Cape Town, South Africa
Cape Town was never considered a design town. Beautiful, yes. Cultural, you bet. But design? That reputation was abrupted turned on its head with the 2017 debut of The Silo Hotel and, shortly after, the Zeitz Museum of Contemporary Art Africa (Zeitz MOCAA) inside a converted grain silo overlooking the V&A Waterfront—which had art lovers and design critics scrambling to see for themselves. The building’s concrete bottom half was deftly preserved, while the upper half (the hotel portion) was retrofitted with pillowed glass windows that afford guest rooms sweeping views of the city and Table Mountain. When it opened, the building became the world’s largest museum dedicated to contemporary African art—as well as one of the most exciting places to stay in South Africa.
Hamburg has always been one of Germany’s hipper cities, but something else is happening. Recently, game-changing developments including the River Promenade by the late Zaha Hadid and Herzog & de Meuron’s futuristic Elbphilharmonie have transformed the city into an architectural playground. That momentum continued last year with The Fontenay, the city’s first new five-star hotel to open in decades. Designed by architect Jan Störmer, the property is a study in shape and texture: 130 rooms feature velvet headboards, leather benches, balconies overlooking Lake Alster, and not a single straight line anywhere.
It’s impossible to match the sheer magnitude—from their size to their global influence—of rival Asian cities like Tokyo, Hong Kong, and Shanghai, but Taipei is not to be underestimated. It’s impossible not to pay a visit to Taipei 101, the city’s most iconic skyscraper that resembles stacked Chinese food containers, but once you’ve checked that off, it’s time to see some local sights. Nearby is the Taipei Fine Arts Museum, which hosts the Taipei Biennial. For something a little more off-kilter, try Treasure Hill, which is choc-a-bloc with open studios and ‘gram-worthy installations, or Huashan 1914 Creative Park—a former winery that now hosts concerts, exhibits, and workshops with and for up-and-coming artists. Afterwards, retreat to Hotel Proverbs, a high-tech bolt hole known for its buzzy neighborhood bar and unbeatable location near Taipei's famous Liaoning Night Market—the place to try local street food.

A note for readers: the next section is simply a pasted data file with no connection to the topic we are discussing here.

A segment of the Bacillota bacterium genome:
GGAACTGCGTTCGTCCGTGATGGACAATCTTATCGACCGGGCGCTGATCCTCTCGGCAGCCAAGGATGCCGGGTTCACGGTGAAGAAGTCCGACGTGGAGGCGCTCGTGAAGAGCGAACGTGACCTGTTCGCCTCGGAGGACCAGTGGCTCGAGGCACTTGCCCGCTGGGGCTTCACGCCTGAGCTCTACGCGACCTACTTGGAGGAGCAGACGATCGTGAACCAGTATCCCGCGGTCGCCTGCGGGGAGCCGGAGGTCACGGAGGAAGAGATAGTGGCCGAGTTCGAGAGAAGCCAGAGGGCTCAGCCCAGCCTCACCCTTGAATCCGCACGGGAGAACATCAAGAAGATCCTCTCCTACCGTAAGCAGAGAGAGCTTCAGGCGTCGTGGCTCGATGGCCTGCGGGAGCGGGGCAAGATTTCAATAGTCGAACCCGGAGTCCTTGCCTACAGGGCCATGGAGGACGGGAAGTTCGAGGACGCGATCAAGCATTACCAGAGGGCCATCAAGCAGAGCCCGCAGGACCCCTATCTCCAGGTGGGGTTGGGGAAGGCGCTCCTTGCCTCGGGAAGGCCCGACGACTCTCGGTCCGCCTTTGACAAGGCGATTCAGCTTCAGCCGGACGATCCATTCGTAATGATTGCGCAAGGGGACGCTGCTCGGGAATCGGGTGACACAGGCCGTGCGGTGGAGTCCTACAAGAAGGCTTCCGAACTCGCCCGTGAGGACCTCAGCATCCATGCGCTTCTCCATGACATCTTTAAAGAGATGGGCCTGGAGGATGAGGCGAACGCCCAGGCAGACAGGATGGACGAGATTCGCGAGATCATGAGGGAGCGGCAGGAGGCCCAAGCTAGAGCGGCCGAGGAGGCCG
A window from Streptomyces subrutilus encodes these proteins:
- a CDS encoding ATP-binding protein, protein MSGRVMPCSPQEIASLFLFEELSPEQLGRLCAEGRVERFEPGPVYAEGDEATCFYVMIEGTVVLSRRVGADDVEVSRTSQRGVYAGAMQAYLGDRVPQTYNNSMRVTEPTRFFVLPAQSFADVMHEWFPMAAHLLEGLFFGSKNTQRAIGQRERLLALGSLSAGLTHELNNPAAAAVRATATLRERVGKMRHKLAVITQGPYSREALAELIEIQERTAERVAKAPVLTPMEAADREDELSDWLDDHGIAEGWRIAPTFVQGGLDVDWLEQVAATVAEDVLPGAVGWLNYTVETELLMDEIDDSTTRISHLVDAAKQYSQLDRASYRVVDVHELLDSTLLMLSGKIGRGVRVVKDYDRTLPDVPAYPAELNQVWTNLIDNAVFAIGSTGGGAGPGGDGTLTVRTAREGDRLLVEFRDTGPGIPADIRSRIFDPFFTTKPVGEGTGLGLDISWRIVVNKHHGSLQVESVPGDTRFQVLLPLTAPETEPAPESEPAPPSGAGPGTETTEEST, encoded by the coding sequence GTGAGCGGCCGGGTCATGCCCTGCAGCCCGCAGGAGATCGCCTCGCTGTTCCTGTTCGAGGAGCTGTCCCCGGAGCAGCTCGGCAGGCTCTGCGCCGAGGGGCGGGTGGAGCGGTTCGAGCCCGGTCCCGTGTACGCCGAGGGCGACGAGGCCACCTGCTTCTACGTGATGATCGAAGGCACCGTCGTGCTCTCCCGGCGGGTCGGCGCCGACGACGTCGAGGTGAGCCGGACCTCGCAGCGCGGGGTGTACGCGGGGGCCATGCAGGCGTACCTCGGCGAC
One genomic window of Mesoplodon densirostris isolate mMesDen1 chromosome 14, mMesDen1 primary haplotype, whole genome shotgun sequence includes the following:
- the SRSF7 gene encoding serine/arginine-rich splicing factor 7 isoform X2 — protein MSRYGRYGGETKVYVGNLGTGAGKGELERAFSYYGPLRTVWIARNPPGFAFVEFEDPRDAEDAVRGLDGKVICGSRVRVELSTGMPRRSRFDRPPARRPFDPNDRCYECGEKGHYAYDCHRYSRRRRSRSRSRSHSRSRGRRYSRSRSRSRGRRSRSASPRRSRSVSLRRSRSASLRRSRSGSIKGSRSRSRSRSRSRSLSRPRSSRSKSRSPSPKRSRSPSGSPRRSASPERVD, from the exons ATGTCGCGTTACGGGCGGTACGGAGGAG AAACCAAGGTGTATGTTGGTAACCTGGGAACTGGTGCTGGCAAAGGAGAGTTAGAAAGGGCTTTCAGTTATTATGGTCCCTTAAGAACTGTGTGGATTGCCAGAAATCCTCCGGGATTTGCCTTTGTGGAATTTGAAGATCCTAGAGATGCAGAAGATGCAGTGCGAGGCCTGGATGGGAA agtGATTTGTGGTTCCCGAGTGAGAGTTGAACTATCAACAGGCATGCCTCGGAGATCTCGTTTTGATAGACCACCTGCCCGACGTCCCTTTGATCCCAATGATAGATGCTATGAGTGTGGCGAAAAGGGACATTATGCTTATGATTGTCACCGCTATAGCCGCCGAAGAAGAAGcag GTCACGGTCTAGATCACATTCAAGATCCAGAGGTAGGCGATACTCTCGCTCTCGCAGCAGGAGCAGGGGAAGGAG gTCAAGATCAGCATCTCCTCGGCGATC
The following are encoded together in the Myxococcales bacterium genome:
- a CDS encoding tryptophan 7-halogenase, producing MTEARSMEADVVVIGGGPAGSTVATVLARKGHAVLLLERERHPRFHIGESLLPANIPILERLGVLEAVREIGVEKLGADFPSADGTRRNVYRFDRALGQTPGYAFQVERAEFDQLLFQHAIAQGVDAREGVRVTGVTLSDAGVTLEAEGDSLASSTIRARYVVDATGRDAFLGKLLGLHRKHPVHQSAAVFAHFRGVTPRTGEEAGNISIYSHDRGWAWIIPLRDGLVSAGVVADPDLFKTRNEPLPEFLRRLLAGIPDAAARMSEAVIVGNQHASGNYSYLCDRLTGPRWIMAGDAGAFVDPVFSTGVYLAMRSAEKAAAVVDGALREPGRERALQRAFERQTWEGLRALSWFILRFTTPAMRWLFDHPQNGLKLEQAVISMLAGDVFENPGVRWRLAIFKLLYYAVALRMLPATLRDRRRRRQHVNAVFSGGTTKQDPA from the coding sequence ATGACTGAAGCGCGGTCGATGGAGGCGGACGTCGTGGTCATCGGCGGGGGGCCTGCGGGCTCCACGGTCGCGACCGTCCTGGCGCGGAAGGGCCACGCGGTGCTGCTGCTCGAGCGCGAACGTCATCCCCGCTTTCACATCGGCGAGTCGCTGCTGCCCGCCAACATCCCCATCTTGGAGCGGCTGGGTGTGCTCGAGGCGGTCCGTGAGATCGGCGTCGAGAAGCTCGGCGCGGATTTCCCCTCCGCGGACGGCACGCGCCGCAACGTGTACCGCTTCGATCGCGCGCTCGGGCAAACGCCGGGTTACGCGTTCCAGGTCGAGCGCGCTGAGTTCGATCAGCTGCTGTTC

There’s lots in Lisbon that will win you over—the perpetual sun, the innovative restaurants, the medieval neighborhoods, the sloping streets leading down to the waterfront—but lately, it’s the city's burgeoning arts scene we’re crazy about. The LX Factory, an urban complex in Alcântara, woos design lovers with its funky studios, boutiques, and Sunday pop-up vendors that sell handicrafts—almost the same way the MAAT Museum does, with its curvaceous white façade and rotating exhibits on technology and architecture. Another relative newcomer is the National Coach Museum, whose starkly modern building (courtesy of Pritzker Prize-winning architect Paulo Mendes da Rocha) seems almost out of place with the glamorous carriages it showcases. Continue the tour by checking into Santa Clara 1728, a beautiful six-suite boutique near the Feira da Ladra flea market.